Relations between Canada and Israel just keep getting tighter. Two years ago, experts from both countries met, through computer video links, to discuss potential business ventures, including developing instruments for desalinating sea water to make it potable. Last year, Israeli and Canadian philatelists met face to face to launch a friendship stamp to celebrate 60 years of great relations between their two nations.

Last month [Oct. 4 & 5,2010], nanotechnologists from both places got together at Carleton University in Ottawa to study matter so small that it would be lost on the head of a pin.

There’s always a bit of puffery in these things (from the article),

Miriam Ziv, Israel’s ambassador to Canada, said, “Israeli research and innovation is world renowned and the potential benefits of an exchange of knowledge between Canada and Israel will be extremely valuable. I am confident that this workshop will not only enrich the research but also strengthen the friendship between our two countries.”

According to Kim Matheson, Carleton’s vice-president (research and international), “Carleton is known for its significant cutting-edge research in the field of nanotechnology,” and collaboration between scientists from both coubtriescould lead to great initiatives and cooperative ventures.

Cohen goes on to note that there were 40 participants.

Meanwhile, Israel too  has signed a deal (my Sept. 14 2010 posting about the Canada-RUSNANO venture capital project) with RUSNANO (Russian Corporation of Nanotechnologies). From the Nov. 2, 2010 news item on Nanowerk,

RUSNANO announces tender results for selection of the Partner for joint establishment of Russian-Israeli investment fund which were summarized on 29th of October 2010. On the basis of the final scores made by the tender committee the best conditions for joint establishment of Russian-Israeli investment fund were proposed by the Myrtus Capital Ltd.

These activities come on the heels of a three-year investment in the Israel National Nanotechnology Initiative (from the Nov. 2, 2010 news item on Nanowerk,

A three-year support of nanotechnology as an Israeli national project has resulted in: 52 leading scientists have immigrated to Israel, 77 million dollars have been invested in equipment, 41 million dollars have been invested in infrastructure, 106 success stories have been documented and 389 Academy–Industry Projects have been achieved.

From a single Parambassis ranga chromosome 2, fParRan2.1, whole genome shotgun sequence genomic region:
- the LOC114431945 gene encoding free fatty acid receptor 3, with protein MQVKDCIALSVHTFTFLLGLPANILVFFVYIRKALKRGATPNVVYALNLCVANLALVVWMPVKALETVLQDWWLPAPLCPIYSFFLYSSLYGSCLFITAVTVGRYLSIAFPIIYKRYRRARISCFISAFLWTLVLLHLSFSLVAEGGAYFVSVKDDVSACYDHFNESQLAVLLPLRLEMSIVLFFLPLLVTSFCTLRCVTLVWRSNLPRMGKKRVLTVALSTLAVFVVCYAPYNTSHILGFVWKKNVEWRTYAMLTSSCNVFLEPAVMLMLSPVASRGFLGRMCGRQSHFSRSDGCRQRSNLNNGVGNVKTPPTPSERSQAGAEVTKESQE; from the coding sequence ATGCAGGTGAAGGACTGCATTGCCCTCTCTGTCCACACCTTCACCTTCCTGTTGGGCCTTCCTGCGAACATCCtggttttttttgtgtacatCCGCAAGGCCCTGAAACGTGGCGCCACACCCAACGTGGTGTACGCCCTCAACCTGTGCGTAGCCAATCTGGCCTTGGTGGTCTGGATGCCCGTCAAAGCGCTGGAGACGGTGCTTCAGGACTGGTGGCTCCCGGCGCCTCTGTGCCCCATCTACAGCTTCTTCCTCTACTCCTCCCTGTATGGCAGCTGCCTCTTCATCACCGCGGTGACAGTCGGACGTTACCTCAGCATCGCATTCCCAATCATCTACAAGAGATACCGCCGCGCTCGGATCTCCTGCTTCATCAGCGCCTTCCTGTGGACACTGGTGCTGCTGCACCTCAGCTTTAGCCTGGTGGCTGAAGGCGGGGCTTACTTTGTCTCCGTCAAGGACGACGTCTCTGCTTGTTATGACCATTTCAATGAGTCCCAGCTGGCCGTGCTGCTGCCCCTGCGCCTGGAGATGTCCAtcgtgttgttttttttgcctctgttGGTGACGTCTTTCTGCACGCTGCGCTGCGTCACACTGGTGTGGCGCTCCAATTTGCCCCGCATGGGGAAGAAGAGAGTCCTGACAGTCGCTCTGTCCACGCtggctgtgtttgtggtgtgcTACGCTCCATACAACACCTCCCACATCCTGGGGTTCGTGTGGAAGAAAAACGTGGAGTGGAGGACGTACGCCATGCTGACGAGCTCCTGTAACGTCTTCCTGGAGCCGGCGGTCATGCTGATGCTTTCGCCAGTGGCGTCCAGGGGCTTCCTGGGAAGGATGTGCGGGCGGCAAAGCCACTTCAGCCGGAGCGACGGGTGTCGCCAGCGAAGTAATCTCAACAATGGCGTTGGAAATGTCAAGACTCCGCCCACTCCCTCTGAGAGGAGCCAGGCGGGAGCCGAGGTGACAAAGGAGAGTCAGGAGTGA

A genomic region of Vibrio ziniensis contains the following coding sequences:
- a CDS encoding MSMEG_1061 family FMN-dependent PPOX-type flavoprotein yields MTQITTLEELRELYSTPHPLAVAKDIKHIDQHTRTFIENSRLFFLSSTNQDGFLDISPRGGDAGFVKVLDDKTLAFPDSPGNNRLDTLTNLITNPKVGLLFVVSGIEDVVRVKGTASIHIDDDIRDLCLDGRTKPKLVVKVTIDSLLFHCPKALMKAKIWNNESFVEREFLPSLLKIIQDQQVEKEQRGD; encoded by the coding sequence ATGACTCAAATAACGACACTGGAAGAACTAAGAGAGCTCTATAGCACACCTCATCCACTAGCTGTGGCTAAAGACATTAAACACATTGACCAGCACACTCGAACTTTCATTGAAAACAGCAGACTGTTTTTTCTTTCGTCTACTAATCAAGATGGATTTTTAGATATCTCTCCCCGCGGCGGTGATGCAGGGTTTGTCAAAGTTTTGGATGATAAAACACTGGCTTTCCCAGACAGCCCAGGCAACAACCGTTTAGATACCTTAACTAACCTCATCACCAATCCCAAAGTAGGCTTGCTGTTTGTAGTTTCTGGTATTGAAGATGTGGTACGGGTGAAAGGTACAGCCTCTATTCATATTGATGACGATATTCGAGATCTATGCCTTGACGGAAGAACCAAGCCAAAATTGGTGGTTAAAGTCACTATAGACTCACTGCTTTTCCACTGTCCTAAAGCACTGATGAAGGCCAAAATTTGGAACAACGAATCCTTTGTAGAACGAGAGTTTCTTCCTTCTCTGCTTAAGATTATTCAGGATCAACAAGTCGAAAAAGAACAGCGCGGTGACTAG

Based on data of the Israel National Nano–Technology Initiative – INNI – which has gathered on the occasion of Nano–Technology Week: NanoIsrael 2010 Conference and Exhibition being held next week [Nov. 8 - 9, 2010] in Tel Aviv, during the last three years since Nano–Technology has been declared an Israeli national priority project …

The approach they’ve taken in Israel provides a striking contrast with the Canadian approach (outlined in my Nov. 8, 2010 posting),

During this time, 389 cooperation transactions have been established between the Israel academy and the Industry (both local and foreign), 106 “success stories” have been documented, either as new start–up companies or as authorized patents, not to mention the 422 patents that were submitted for registration.

In 2007, the Israel Nano field was defined as a project that received governmental priority, and its mission was the installation of the research and structural infrastructure in six university premises. The selected universities were those in which the research dealing with establishing the industry based on Nano–Technology was going to be performed. A plan was based on three supporting entities: governmental support (one third), university resources (one third) and contributions (one third). Six Nano centers were established in different universities (the Technion center had already been established in 2005).

I don’t believe Canada could produce these kinds of figures about cooperative transactions and “success stories”  easily since each province seems to be in charge of its own, if any, nanotechnology efforts. There is national funding, as I noted Nov. 8, 2010, but multiple federal agencies are involved and the language used to describe the projects varies by agency.

Judy Seigel-Itzkovich in her Nov. 8, 2010 article in the Jerusalem Post provides this quote about the INNI,

“This is an excellent example for the efficient use of the public money and the mutual cooperation between the government, academy, and industry, which brings back significant return on investment,” said Dan Vilenski, a member of the national NanoIsrael committee.

“I believe that we are on the way to turn Israel into a leading nanotechnology country.”